Seed hair tuft length
    0.5–6 mm
    Seed hair tuft tips
    the pappus hairs are slender
    Seed hairs uniform
    there are two distinct lengths of pappus hairs
    Seed tuft type
    • the pappus is made of flat scales that are not split or frayed at the tips
    • the pappus is made of very fine hairs or bristles
    Top of disk flower ovary
    NA
    Tuft or plume on fruit
    • at least a part of the plume is made up of fine bristles
    • there is no plume, or the plume is made up of scales, awns, a crown, or a rim
  • Glands or sap
    Sap
    the sap is milky and opaque, and may be white or colored
  • Growth form
    Growth form
    the plant has one or more free-standing stems
    Plant lifespan
    • the plant is biennial, it appears as either first year (non-reproductive) plants or second year plants with flowers or fruit
    • the plant is perennial, it shows evidence of previous year's leaves, stems or stem bases
    Spines on plant
    the plant has no spines
    Underground organs
    • the plant has a caudex (the root mass is firm and hardened at the top)
    • the plant has one or more swollen storage organs underground, such as bulbs, tubers or corms
    • there are only slender roots on the plant
  • Leaves
    Hairs on underside of leaf blade
    the underside of the leaf is fuzzy or hairy
    Hairs on upper side of leaf blade
    the upper side of the leaf is fuzzy or hairy
    Leaf arrangement
    basal: the leaves are growing only at the base of the plant
    Leaf blade base
    the leaf has a distinct petiole
    Leaf blade base shape
    the base of the leaf blade is cuneate (wedge-shaped, tapers to the base with relatively straight, converging edges), or narrow
    Leaf blade edges
    • the edge of the leaf blade has lobes, or it has both teeth and lobes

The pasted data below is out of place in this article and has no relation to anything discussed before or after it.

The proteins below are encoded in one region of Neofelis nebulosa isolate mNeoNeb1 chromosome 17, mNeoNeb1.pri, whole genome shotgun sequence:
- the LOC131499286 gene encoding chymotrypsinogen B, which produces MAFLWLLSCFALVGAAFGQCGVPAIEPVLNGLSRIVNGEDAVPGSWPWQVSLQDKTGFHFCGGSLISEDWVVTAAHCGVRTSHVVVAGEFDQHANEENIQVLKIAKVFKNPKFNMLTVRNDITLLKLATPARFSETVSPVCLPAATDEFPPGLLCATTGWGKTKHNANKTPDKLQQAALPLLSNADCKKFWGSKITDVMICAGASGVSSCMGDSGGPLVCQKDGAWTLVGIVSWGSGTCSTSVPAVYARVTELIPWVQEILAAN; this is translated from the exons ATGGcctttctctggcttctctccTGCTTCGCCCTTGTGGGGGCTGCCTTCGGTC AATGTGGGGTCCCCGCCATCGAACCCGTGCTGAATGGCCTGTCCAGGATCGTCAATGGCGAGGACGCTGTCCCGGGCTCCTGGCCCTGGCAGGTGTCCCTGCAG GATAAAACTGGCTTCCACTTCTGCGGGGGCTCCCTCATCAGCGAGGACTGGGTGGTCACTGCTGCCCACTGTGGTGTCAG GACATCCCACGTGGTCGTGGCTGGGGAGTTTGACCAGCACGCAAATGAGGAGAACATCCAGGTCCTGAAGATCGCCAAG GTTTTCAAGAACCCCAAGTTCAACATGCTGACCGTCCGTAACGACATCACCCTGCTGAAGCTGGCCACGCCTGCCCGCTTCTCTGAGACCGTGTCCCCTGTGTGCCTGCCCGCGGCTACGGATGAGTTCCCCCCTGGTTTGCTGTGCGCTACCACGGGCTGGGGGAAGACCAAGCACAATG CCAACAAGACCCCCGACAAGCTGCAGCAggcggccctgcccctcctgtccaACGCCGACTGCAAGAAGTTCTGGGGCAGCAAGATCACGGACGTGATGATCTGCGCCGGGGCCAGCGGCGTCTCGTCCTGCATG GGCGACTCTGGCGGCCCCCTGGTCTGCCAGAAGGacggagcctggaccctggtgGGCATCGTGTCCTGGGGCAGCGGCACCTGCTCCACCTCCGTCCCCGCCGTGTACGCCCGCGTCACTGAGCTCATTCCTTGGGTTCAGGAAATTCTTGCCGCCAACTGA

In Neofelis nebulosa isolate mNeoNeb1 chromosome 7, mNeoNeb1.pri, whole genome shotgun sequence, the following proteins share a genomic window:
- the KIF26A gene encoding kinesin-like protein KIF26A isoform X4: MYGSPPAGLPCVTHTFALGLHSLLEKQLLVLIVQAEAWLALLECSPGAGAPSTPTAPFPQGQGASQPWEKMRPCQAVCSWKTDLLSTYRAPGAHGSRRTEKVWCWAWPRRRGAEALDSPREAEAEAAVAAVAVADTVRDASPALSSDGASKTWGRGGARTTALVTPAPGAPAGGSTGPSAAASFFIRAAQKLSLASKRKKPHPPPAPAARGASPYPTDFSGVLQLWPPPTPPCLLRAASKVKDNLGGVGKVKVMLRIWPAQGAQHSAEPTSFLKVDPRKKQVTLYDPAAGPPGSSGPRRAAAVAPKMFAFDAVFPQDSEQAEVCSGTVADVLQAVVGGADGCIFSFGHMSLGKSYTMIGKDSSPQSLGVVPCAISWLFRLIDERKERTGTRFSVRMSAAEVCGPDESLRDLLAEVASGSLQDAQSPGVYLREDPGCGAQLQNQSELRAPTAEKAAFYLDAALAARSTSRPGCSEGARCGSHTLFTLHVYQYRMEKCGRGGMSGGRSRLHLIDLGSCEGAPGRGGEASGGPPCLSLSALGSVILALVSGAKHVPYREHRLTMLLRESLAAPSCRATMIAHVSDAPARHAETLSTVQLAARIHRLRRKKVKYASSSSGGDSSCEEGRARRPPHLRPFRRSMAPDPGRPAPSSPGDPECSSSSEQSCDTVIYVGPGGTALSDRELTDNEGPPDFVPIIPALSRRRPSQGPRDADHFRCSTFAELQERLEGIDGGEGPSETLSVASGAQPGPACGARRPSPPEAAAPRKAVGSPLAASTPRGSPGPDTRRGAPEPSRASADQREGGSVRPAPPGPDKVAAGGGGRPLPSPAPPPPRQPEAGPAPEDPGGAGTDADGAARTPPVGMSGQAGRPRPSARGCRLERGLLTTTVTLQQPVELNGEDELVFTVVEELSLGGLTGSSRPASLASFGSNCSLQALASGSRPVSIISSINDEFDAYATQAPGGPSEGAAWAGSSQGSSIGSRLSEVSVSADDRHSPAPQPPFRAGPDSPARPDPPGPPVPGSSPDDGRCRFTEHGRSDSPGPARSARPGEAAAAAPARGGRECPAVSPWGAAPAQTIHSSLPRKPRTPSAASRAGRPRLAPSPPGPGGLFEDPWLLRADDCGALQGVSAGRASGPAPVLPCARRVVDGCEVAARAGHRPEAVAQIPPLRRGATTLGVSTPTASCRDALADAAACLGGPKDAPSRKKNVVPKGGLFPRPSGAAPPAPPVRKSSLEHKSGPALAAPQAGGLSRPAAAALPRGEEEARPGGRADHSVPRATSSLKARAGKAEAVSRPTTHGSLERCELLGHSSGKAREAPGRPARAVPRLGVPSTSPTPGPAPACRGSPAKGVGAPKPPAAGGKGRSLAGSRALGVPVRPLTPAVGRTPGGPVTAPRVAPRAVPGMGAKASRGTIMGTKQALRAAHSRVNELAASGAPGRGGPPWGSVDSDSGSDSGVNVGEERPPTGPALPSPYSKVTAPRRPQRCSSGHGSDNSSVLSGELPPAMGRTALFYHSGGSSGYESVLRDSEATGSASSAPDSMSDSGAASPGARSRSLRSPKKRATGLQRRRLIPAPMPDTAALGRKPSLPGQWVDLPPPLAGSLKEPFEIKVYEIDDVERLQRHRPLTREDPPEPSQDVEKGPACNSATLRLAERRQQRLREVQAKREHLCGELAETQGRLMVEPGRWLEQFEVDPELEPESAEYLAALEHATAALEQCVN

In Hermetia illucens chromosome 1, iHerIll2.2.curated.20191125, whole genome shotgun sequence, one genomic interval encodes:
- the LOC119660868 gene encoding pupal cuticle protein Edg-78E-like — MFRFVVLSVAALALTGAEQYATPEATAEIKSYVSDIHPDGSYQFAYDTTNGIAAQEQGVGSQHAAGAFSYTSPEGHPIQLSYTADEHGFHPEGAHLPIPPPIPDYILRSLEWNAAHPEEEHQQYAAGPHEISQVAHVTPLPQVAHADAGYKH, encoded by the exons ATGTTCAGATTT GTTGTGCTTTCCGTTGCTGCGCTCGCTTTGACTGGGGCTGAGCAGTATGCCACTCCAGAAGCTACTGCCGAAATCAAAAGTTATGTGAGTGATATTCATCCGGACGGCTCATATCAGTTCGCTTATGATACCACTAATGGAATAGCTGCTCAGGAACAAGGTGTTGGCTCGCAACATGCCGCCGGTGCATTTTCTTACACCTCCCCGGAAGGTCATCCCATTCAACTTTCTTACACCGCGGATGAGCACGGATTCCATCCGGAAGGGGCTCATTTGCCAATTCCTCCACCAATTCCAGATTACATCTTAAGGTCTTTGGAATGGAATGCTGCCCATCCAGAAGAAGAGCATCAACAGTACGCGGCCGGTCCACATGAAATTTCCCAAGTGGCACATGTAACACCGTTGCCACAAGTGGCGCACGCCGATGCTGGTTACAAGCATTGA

• the edge of the leaf blade has no teeth or lobes
    • the edge of the leaf blade has teeth
    Leaf blade hairs
    the leaf blade has branched hairs
    Leaf blade length
    20–150 mm
    Leaf blade shape
    • the leaf blade is oblanceolate (lance-shaped, but with the widest point above the middle of the leaf blade)
    • the leaf blade is oblong (rectangular but with rounded ends)
    Leaf blade width
    5–25 mm
    Leaf disposition
    the lower leaves are larger, toothier, and/or on longer stalks than the upper leaves
    Leaf spines
    there are no spines on the leaf edges
    Leaf type
    leaves are simple (i.e., lobed or unlobed but not separated into leaflets)
    Specific leaf type
    the leaves are simple (i.e., lobed or unlobed but not separated into leaflets
  • Place
    Habitat
    terrestrial
    New England state
    • Connecticut
    • Massachusetts
    Specific habitat
    • man-made or disturbed habitats
    • meadows or fields
  • Scent
    Plant odor
    the plant does not have much of an odor
  • Stem, shoot, branch
    Leaves on stem
    the flowering stem has no leaves above the base
    Stem internode hair direction
    the hairs point mostly upwards to outwards
    Stem internode hair type
    • at least some of the hairs on the stem are branched
    • the stem has no hairs between the nodes
    Stem internode hairs
    • the stem has hairs between the nodes
    • the stem has no hairs between the nodes

Wetland Status

Occurs only in non-wetlands. (Wetland indicator code: UPL)

New England Distribution and Conservation Status

Distribution

Connecticut
present
Maine
absent
Massachusetts
present
New Hampshire
absent
Rhode Island
present
Vermont
present

Conservation Status

None

Native to North America?

No

Sometimes Confused With

Leontodon hispidus:
pappus of inner flowers and outer flowers alike, well-developed, with an inner series of plumose bristles and an outer series of slender scales or barbellate bristles, and involucre 10–18 mm tall during anthesis (vs. L. saxatilis, with the pappus of inner flowers with an inner series of plumose bristles and an outer series of scales that may be tipped with a scabrous awn, that of the outer flowers reduced to a short, laciniate crown, and involucre 6–11 mm tall during anthesis).

Synonyms

  • Leontodon leysseri (Wallr.) G. Beck
  • Leontodon nudicaulis Mérat
  • Leontodon nudicaulis Mérat ssp. taraxacoides (Vill.) Schinz & Thellung
  • Leontodon taraxacoides (Vill.) Mérat

Family

Asteraceae

Genus

Leontodon

Notes on Subspecies and Varieties in New England

Our subspecies is Leontodon saxatilis Lam. ssp. saxatilis.

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Information from Dichotomous Key of Flora Novae Angliae

2.  Leontodon saxatilis Lam. ssp. saxatilis E

little hawkbit. Leontodon leysseri (Wallr.) G. Beck; L. nudicaulis Mérat; L. nudicaulis Mérat ssp. taraxacoides (Vill.) Schinz & Thellung; L. taraxacoides (Vill.) Mérat • CT, MA; also reported from RI and VT by Bogler (2006b), but specimens are unknown. Fields, roadsides, lawns, disturbed soil.